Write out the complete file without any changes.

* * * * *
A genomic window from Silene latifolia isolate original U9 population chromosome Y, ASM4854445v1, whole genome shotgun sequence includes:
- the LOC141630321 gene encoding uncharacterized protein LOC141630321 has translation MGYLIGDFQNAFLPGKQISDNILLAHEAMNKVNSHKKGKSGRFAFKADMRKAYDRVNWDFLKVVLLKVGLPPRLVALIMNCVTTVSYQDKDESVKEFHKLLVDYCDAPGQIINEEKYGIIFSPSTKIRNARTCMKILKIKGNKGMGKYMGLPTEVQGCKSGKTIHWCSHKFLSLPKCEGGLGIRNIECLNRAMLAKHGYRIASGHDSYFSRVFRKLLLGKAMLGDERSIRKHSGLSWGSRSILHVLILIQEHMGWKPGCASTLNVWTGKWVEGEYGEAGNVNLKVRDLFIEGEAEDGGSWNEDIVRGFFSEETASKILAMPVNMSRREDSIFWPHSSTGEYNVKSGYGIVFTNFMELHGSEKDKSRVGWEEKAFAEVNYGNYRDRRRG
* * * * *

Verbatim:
A genomic window from Silene latifolia isolate original U9 population chromosome Y, ASM4854445v1, whole genome shotgun sequence includes:
- the LOC141630321 gene encoding uncharacterized protein LOC141630321 has translation MGYLIGDFQNAFLPGKQISDNILLAHEAMNKVNSHKKGKSGRFAFKADMRKAYDRVNWDFLKVVLLKVGLPPRLVALIMNCVTTVSYQDKDESVKEFHKLLVDYCDAPGQIINEEKYGIIFSPSTKIRNARTCMKILKIKGNKGMGKYMGLPTEVQGCKSGKTIHWCSHKFLSLPKCEGGLGIRNIECLNRAMLAKHGYRIASGHDSYFSRVFRKLLLGKAMLGDERSIRKHSGLSWGSRSILHVLILIQEHMGWKPGCASTLNVWTGKWVEGEYGEAGNVNLKVRDLFIEGEAEDGGSWNEDIVRGFFSEETASKILAMPVNMSRREDSIFWPHSSTGEYNVKSGYGIVFTNFMELHGSEKDKSRVGWEEKAFAEVNYGNYRDRRRG